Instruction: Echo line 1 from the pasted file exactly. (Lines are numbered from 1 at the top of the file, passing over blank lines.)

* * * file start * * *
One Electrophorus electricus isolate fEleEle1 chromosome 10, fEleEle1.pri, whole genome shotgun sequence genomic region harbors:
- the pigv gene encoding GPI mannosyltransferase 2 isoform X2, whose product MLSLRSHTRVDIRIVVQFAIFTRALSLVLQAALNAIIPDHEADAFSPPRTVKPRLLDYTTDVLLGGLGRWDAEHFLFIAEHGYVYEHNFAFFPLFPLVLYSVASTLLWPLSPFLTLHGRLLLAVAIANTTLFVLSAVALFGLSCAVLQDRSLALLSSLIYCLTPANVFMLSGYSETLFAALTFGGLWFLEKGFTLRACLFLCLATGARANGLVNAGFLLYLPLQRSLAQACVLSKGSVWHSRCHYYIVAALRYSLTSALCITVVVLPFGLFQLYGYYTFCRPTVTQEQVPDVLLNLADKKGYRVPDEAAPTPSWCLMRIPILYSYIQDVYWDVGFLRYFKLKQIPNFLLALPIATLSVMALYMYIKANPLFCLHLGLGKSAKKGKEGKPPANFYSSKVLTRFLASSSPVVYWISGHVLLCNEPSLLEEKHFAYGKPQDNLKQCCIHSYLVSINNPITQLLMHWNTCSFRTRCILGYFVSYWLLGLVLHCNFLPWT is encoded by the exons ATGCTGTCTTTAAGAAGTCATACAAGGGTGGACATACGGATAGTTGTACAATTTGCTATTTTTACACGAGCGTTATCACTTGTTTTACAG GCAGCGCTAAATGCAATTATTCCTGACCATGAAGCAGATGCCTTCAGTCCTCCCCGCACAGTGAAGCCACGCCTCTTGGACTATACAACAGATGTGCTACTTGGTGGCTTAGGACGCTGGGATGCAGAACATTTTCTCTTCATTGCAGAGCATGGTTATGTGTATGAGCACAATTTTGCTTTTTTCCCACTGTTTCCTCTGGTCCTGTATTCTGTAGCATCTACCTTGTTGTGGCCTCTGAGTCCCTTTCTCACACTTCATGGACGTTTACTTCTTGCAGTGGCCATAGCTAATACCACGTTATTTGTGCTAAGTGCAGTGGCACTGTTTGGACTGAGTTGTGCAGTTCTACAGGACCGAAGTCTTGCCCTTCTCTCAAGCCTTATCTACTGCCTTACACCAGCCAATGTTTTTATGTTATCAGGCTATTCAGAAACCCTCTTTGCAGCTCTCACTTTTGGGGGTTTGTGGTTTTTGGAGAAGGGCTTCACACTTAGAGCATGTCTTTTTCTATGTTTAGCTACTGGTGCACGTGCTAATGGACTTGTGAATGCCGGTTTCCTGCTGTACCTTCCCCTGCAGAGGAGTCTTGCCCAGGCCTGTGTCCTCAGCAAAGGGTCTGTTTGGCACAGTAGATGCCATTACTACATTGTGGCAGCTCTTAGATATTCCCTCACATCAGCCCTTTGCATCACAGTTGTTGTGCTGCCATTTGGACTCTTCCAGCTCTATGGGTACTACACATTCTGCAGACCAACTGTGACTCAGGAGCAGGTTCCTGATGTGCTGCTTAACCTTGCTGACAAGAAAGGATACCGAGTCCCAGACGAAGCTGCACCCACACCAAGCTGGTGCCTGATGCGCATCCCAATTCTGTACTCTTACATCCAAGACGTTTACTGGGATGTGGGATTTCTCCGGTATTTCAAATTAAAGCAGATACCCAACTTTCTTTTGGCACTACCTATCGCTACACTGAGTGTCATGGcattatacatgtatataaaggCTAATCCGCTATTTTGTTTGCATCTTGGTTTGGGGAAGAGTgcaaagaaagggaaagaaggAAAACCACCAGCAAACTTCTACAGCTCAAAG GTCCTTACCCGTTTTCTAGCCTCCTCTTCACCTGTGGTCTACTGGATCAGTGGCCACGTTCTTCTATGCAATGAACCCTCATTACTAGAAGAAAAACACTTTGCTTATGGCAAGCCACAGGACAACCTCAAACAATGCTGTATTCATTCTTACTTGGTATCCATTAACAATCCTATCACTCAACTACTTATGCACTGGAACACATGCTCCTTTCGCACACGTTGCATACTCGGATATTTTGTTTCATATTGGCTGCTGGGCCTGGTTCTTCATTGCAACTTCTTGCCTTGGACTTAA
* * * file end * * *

One Electrophorus electricus isolate fEleEle1 chromosome 10, fEleEle1.pri, whole genome shotgun sequence genomic region harbors: